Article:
WASHINGTON, Aug. 15 (UPI) -- During the Kennedy-Johnson-McNamara years of the Cold War, the ritualized question over national defense was "how much is enough?" The "how much" referred to what military capability was needed to defend and deter against the Soviet China and Red China, largely measured in numbers of nuclear weapons, and what should be spent on acquiring the overall defense needs.
What has changed over the half century since President John Kennedy took office is too dramatic and profound to be thoroughly examined in a short column. The end of the global communist threat; the transformation of national defense into the far broader category of national security in which military force may or may not be necessary to gain that security and is surely not sufficient alone to succeed; and the globalization and diffusion of all forms of power are headlines marking these changes.
Today, the American-led military coalition is out of Iraq and the war in Afghanistan will be over by 2014 for coalition military operations. Thus, the question of how much is enough to defend this nation and the West is indeed relevant.
Against that background, about three-quarters of Americans asked say defense spending should be cut. This is precisely is what is happening in virtually all Western democracies although China and Russia seem bent on taking opposite steps in pouring more money into defense.
Under current plans, the annual U.S. defense budget of about $700 billion has been cut by $50 billion for each of the next 10 years. Unfortunately, for sins long in place, no one really knows where all that money has gone despite continuous calls for reforming and modernizing the Pentagon's antique accounting system -- much of it legislated by Congress. And if the Budget Impoundment Act takes force this January, defense will be hit for an additional $50 billion a year cut for 10 years.
The Pentagon and the supporting defense industries have declared the second round of cuts as catastrophic if so-called sequestration takes place not only for the amount. The law calls for these cuts to be made "evenly" across each program which is defined as "equally" meaning that every program irrespective of its size or character will be reduced by about 15 percent.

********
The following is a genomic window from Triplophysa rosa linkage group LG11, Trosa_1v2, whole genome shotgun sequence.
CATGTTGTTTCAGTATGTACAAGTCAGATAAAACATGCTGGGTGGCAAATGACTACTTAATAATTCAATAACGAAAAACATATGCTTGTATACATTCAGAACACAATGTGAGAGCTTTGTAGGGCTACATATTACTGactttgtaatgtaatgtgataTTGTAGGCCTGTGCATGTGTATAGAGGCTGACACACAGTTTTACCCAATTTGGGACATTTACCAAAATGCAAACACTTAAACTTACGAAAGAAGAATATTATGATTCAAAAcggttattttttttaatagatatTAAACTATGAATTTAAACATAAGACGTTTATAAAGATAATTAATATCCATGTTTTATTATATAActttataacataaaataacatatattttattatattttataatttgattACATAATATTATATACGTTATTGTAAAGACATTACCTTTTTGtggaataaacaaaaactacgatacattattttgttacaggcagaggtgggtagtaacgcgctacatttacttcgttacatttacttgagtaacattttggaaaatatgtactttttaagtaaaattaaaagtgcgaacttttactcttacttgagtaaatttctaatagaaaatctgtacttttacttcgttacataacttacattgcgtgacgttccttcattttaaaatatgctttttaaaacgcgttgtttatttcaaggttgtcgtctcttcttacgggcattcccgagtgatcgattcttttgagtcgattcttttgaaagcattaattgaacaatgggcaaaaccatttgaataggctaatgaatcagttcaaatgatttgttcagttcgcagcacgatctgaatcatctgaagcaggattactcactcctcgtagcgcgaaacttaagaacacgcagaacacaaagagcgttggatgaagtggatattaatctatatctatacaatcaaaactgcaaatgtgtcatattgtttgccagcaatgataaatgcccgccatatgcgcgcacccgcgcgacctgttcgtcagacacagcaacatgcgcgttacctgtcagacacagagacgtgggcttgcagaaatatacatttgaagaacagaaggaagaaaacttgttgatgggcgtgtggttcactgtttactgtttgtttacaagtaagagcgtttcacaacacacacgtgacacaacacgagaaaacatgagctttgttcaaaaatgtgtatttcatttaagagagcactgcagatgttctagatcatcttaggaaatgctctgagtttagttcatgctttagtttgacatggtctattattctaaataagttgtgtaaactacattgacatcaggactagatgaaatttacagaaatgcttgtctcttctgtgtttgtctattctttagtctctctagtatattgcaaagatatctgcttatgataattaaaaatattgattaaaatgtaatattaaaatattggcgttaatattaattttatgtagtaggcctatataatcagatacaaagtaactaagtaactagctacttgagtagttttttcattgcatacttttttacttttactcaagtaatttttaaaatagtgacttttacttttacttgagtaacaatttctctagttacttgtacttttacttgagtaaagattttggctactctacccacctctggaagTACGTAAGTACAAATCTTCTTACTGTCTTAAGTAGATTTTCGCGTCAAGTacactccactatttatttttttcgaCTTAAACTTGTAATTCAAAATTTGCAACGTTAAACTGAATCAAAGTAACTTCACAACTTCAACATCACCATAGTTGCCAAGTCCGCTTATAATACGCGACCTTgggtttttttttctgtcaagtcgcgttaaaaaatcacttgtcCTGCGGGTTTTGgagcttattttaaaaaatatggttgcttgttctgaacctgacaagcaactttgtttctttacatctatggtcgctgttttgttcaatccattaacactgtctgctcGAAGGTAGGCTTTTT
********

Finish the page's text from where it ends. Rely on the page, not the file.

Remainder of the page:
But the more exquisite problems are that the fiscal year will be about one-third over when or if sequestration takes place mandating that cuts must be taken over the shorter period exacerbating their effects.
And no matter who wins the election in November, it will be months before the new Congress and the next administration are fully in place with staffs and officials capable of doing business. So making rational sense of an irrational law in terms of how it is administered will be very difficult.
Republican presidential hopeful Mitt Romney has promised that his administration will increase defense spending. But Romney hasn't made the case as to why more money is needed. Nor has he explained where that money would come from except by increasing the already unsustainable $1.3 trillion annual deficit that is only likely to grow not shrink. And, who is the enemy or enemies for whom more defense spending is needed to deter, given the United States and its allies already account for more than two-thirds of all the money allocated to defense globally, is unstated.
That said, America desperately needs to do what it cannot: It must have a serious debate on its national security. Of course, the United States needs to have a serious debate about many things from reforming entitlement programs and an impossible tax code to providing real government for its citizens. Given years of inaction and deferral, there is no reason to think that any answer as to how much is enough for defense will be forthcoming anytime soon.
One lesson from history and the Kennedy administration is salutary, possibly in the extreme. Successfully running on the falsehood of a "missile gap" with Soviet Russia (indeed Moscow had at best a handful of missiles to America's thousands), Kennedy gathered his joint chiefs of staff in the White House in early 1961 to define America's nuclear needs. The U.S. Army and Air Force chiefs made their case for thousands of new bombers and missiles.
The Navy chief, Adm. Arleigh Burke was silent. Kennedy had served in the Pacific during World War II as a young officer where Burke became a legend for his heroic actions. "Admiral," the young president asked. "You are silent. Why?"
Burke explained that he was old and lucky enough to grow up in the West when there were cowboys. But he never saw a cowboy wearing three guns. "Two guns," said Burke "were usually enough."
Today, Burke's wisdom very much applies in answering how much for defense. Two guns are usually enough!
(Harlan Ullman is chairman of the Killowen Group, which advises leaders of government and business, and senior adviser at Washington's Atlantic Council. This is the first of several columns on defense.)
(United Press International's "Outside View" commentaries are written by outside contributors who specialize in a variety of important issues. The views expressed do not necessarily reflect those of United Press International. In the interests of creating an open forum, original submissions are invited.)